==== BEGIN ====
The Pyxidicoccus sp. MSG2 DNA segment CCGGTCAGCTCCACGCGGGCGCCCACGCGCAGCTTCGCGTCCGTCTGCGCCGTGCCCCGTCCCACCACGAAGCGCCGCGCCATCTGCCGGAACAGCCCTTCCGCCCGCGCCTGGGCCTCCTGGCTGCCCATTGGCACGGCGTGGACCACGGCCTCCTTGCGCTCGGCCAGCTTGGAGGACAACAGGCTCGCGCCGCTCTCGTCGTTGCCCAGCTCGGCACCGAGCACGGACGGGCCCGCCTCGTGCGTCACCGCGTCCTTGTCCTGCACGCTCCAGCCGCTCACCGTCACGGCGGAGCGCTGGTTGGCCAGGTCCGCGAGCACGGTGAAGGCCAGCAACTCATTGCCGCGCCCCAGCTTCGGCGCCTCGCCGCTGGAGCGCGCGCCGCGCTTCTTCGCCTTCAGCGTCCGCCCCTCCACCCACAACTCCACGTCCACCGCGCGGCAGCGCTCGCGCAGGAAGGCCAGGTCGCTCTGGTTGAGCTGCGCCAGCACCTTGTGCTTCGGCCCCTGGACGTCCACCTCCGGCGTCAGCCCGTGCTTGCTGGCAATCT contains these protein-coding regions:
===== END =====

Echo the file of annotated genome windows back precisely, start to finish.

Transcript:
The Pyxidicoccus sp. MSG2 DNA segment CCGGTCAGCTCCACGCGGGCGCCCACGCGCAGCTTCGCGTCCGTCTGCGCCGTGCCCCGTCCCACCACGAAGCGCCGCGCCATCTGCCGGAACAGCCCTTCCGCCCGCGCCTGGGCCTCCTGGCTGCCCATTGGCACGGCGTGGACCACGGCCTCCTTGCGCTCGGCCAGCTTGGAGGACAACAGGCTCGCGCCGCTCTCGTCGTTGCCCAGCTCGGCACCGAGCACGGACGGGCCCGCCTCGTGCGTCACCGCGTCCTTGTCCTGCACGCTCCAGCCGCTCACCGTCACGGCGGAGCGCTGGTTGGCCAGGTCCGCGAGCACGGTGAAGGCCAGCAACTCATTGCCGCGCCCCAGCTTCGGCGCCTCGCCGCTGGAGCGCGCGCCGCGCTTCTTCGCCTTCAGCGTCCGCCCCTCCACCCACAACTCCACGTCCACCGCGCGGCAGCGCTCGCGCAGGAAGGCCAGGTCGCTCTGGTTGAGCTGCGCCAGCACCTTGTGCTTCGGCCCCTGGACGTCCACCTCCGGCGTCAGCCCGTGCTTGCTGGCAATCT contains these protein-coding regions: